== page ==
Are Women Finally Equal?

Written by: Maggie Augustyn, DDS


I once had a conversation with a woman who said she wished we (women) never entered the workforce; she had wished that we never fought for equal rights. I don’t necessarily consider myself a feminist, but I’d silently gasped at her comment and then took weeks, if not months, to unpack it. And since then, there have been many moments when I’d agreed with her. With us entering the workforce; working full time; and rising to become industry leaders, CEOs of corporations, deans of universities, prime ministers, and vice presidents, we’d begun to imagine that women had gained equal ground. Yes, since August of 1920, women have been allotted a vote, being called “equal” to a man. Yet when we look at what we assume is equal ground, it is still terribly fraught with inequities and inequalities. 

I fulfill both traditional male and female roles in my life. I have always ensured the fridge is stocked, done laundry in breaks from virtual coursework, volunteered hundreds of hours a year for my daughter’s school, and kept the business profitable. I have been stuck in a cycle of considering myself a “less than” mother, refusing to consider myself financially successful (as I compare myself to men). I feel guilty working because I don’t spend enough time with my kid, yet I am placing implants as she’s with me while sick, laying on the couch of my private office. I have felt inept at continuing education courses, being surrounded by well-read and accomplished men—men whose wives are at home, not having joined the workforce, fulfilling their sole traditional roles of tending to the children. To get up; to go to work; and to return to a clean home, a home-cooked dinner, and managed children—what a life that must be, as opposed to getting up, getting my daughter ready for school, working without a break, and returning home guilt-stricken after picking her up from aftercare. Then I’m rushing to get groceries, toting to various activities, and following up with fundraising for her school at night. These are not the tales I hear about men in my career path. We may be an equal in voting, but somehow the equality is lacking as it translates into real life. 

As a business owner; a healthcare provider (neurotic dentist, specifically); an author and columnist; a podcaster; an inspirational speaker; a lifelong learner; a wife of 21-plus years; and, most importantly, a mother to a 12-year-old daughter, the balancing act that is my life takes tremendous coordination. Motherhood, as I claim, comes first, though I am not often seen as living that truth. My role of a wife is of utmost importance in fulfilling my life’s purpose, but once again, judged in not being as crucial as I claim. My role as a member of a community of dentists, business owners, and thought proponents is often labeled as being most self-indulgent. I have been told that I am a bad mother for traveling to conferences and that my lack of time to prepare and serve dinner makes me a less desirable spouse. I fulfill the traditional role of a man in being the breadwinner, financially stabilizing my family’s future, and providing employment to a 15-member team. I make more money than most men on this planet yet have been quieted in important transactions. I function under tremendous guilt and navigate an overwhelming amount of pressure, maybe self-induced, maybe not. And all of that is because women have been given the opportunity of equality in the workplace without removing anything from our plates. The lack of acknowledgment for what we do and who we have become makes it all the more difficult. And so, though I gasped initially at the idea of resentment at our joining the workforce, I sincerely understand the sentiment.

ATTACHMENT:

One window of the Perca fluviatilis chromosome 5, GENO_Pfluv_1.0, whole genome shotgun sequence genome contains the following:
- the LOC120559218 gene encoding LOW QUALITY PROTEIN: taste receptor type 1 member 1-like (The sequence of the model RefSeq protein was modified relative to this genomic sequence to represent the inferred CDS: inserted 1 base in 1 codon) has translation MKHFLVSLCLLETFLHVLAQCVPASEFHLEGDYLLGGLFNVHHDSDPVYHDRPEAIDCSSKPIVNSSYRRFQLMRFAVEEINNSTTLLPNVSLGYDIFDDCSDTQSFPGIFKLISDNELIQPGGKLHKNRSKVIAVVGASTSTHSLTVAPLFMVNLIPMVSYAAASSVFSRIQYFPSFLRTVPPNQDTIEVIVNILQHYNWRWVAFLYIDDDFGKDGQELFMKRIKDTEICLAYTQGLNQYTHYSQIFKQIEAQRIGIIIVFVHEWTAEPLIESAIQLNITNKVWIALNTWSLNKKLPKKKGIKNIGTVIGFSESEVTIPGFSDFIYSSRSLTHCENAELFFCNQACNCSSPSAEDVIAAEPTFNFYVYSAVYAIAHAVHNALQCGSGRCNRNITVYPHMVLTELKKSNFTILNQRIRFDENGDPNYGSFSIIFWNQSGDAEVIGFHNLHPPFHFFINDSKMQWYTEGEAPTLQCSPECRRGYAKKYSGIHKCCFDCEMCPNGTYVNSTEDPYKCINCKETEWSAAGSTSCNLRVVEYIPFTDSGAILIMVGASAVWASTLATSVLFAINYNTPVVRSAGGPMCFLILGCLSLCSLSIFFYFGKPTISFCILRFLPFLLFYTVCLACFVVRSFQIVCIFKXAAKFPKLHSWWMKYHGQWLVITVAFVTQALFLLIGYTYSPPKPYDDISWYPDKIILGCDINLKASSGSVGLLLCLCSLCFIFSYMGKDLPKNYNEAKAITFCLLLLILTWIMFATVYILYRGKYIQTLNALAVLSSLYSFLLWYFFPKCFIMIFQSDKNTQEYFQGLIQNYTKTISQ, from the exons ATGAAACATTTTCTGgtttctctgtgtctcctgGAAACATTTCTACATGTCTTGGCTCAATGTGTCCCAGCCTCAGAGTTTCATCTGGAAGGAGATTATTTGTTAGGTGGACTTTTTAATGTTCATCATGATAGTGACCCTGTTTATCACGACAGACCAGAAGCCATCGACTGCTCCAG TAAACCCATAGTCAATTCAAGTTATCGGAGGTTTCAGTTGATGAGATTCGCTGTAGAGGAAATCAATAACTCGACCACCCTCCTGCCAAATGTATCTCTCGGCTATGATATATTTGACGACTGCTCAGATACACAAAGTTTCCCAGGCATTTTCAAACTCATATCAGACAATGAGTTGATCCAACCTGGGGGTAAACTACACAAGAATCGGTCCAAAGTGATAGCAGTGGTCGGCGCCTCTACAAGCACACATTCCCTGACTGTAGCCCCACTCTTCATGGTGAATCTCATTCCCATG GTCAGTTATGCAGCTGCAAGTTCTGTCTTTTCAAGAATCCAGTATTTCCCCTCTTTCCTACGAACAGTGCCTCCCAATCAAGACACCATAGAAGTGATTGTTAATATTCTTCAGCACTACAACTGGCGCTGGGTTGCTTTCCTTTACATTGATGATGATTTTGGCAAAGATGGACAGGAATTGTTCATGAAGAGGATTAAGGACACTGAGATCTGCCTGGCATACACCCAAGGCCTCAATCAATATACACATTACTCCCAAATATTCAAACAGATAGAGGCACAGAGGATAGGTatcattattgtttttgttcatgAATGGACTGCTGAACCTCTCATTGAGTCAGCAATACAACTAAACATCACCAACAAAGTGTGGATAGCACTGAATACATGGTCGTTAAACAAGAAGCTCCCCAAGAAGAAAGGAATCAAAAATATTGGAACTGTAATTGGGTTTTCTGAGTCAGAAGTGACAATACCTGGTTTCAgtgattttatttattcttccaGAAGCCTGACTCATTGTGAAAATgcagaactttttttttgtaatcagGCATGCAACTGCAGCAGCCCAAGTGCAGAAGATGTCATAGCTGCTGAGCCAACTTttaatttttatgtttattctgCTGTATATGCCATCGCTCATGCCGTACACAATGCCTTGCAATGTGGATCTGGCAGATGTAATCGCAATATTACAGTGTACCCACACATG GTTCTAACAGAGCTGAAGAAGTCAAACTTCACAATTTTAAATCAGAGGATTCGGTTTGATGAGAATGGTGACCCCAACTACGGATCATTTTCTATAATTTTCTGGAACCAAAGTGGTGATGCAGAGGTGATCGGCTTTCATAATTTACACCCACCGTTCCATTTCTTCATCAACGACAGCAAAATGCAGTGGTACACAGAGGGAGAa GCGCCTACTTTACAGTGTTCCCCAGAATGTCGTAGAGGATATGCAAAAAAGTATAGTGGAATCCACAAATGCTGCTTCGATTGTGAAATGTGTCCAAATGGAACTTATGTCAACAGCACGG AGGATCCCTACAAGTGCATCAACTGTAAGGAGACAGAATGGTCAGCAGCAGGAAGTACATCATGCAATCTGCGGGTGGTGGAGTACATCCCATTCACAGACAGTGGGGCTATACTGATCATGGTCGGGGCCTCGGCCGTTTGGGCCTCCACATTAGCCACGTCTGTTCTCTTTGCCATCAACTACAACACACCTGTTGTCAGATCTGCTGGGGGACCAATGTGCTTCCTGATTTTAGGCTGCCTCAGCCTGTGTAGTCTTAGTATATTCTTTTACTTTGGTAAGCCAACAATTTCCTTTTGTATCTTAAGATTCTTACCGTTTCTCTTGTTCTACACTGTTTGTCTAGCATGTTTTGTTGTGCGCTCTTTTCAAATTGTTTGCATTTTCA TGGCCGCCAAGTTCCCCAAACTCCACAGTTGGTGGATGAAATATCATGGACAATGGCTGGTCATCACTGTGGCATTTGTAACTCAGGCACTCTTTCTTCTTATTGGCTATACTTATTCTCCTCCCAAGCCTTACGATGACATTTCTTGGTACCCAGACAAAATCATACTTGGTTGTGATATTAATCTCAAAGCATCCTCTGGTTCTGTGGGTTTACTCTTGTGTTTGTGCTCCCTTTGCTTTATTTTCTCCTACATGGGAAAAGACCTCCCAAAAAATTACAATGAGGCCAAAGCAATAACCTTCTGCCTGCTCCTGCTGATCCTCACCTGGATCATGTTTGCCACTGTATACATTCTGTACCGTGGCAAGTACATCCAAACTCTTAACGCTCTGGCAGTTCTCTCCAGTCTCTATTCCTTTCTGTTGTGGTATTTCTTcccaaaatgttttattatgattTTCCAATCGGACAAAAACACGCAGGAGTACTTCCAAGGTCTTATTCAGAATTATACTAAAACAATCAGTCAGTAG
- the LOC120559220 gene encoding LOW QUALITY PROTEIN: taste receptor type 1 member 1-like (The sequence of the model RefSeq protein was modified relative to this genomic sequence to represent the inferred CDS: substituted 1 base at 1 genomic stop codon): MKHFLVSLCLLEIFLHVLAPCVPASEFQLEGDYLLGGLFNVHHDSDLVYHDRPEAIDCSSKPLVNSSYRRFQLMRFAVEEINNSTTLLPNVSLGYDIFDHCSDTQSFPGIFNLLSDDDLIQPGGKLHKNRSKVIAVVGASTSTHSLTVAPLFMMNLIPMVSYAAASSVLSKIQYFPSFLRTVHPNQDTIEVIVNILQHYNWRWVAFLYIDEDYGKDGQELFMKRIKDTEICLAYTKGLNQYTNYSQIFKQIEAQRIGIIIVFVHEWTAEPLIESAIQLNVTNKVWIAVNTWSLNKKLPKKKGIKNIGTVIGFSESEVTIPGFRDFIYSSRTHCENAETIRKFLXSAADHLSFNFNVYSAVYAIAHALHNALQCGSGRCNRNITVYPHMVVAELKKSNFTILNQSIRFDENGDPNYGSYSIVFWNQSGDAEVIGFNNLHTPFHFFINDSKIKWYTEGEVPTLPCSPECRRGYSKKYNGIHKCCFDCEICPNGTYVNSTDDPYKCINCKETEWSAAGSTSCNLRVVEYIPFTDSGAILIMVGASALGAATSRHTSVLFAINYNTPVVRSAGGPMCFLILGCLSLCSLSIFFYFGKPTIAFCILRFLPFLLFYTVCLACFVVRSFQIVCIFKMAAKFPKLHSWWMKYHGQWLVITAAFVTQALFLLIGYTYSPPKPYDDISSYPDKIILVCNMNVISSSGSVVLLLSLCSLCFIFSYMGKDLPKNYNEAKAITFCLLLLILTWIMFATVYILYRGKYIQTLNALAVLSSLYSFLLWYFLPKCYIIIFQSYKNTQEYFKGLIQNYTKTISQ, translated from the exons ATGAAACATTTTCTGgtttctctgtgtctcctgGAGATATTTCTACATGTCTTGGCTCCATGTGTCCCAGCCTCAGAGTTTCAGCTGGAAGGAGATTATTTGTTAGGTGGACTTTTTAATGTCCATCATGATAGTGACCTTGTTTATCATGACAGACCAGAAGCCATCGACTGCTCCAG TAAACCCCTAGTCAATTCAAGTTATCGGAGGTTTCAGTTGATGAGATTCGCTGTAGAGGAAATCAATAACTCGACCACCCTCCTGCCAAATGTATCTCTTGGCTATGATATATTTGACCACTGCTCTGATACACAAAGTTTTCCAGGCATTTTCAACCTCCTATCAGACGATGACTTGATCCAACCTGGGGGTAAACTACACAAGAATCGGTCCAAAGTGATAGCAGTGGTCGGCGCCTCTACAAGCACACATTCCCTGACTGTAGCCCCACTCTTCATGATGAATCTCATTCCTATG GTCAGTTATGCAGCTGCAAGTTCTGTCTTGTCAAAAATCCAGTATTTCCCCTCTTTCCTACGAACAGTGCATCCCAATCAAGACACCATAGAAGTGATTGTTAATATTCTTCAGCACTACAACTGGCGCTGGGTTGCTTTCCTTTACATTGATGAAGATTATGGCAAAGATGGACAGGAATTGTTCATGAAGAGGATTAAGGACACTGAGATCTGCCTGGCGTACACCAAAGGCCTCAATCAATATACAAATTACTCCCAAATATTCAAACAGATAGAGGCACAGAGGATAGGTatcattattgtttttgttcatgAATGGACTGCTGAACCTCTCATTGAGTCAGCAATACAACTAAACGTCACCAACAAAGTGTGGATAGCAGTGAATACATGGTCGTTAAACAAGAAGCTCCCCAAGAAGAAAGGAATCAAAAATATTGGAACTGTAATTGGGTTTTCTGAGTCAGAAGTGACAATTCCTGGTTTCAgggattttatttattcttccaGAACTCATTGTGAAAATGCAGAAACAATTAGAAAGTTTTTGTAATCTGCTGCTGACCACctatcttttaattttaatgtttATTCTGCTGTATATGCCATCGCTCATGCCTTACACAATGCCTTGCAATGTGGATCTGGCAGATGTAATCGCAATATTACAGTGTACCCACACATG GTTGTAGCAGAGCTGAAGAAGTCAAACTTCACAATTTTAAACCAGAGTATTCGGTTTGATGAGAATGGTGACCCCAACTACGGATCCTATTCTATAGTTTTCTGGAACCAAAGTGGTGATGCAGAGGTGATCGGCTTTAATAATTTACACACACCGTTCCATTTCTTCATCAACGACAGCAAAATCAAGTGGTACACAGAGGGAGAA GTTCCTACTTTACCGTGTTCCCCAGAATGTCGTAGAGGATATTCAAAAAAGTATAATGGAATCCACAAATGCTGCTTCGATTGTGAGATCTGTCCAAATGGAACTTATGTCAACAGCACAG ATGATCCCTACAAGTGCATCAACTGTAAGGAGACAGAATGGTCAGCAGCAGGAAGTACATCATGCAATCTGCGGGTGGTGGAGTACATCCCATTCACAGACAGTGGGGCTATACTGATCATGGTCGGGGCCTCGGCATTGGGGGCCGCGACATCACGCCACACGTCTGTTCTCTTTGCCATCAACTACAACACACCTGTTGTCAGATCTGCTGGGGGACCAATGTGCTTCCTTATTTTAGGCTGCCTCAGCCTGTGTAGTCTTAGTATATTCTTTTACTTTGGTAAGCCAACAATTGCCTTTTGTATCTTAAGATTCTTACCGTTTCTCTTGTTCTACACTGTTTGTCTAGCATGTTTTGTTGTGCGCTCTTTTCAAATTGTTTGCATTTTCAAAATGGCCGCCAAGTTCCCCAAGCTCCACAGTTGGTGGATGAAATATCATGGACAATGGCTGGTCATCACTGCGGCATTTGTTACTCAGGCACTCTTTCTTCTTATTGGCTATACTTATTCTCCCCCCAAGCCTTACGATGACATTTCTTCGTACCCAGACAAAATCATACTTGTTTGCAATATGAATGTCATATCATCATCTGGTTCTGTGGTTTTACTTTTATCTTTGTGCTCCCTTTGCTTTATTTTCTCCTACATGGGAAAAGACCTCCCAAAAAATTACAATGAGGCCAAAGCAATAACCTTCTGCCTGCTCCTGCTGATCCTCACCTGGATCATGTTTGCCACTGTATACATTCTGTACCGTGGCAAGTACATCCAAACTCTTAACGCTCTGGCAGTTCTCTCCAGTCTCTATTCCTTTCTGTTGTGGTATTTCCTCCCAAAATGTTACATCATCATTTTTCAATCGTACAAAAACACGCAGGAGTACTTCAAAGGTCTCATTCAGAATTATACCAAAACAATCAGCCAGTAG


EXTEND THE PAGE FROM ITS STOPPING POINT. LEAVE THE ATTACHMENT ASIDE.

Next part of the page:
As women leaders in this field, in any field, we are blurring the lines that used to divide and define traditional gender roles. We are undoing a separation that took thousands of years to predetermine. And in examining it all, in evaluating my own standing within this community and within my family, I have come to realize this: I am not an equal. I am not a man’s equal. I was never supposed to be. To come to the place where men alone used to stand, I’ve had to work harder than those men before me. I have had to grow faster and stronger; with that, a man can no longer compete. And thus, if I am not a man’s equal; if I’ve had to achieve more and advance further to be judged as mediocre; if I’m no longer his subservient, submissive, or inferior, what am I? Maybe that’s for the future generations to judge. But I will tell you this: I’ll do it all and I’ll do it happily, if for nothing else than to give my daughter an opportunity to be a leader. To give women a voice, a seat at the table, a chance to serve this world, to create lasting change. And perhaps as she has grown daughters, per Sheryl Sandberg, she will live in a world “where there are no female leaders, just leaders.”


Dr. Augustyn is a practicing general dentist, owner of Happy Tooth, author, and inspirational speaker. She earned her DDS from the University of Illinois at Chicago. She is also an alumnus of Dawson Academy. Benedictine University awarded her the Rising Star Award (2015), presented to an alumnus who has made considerable strides in their career and has demonstrated dedication to philanthropic endeavors.

She lives in the suburbs of Chicago with her husband and daughter. She can be reached via email at

You can read more from her in her column, “Mindful Moments,” at


Maggie Augustyn, DDS

Disclosure: Dr. Augustyn reports no disclosures.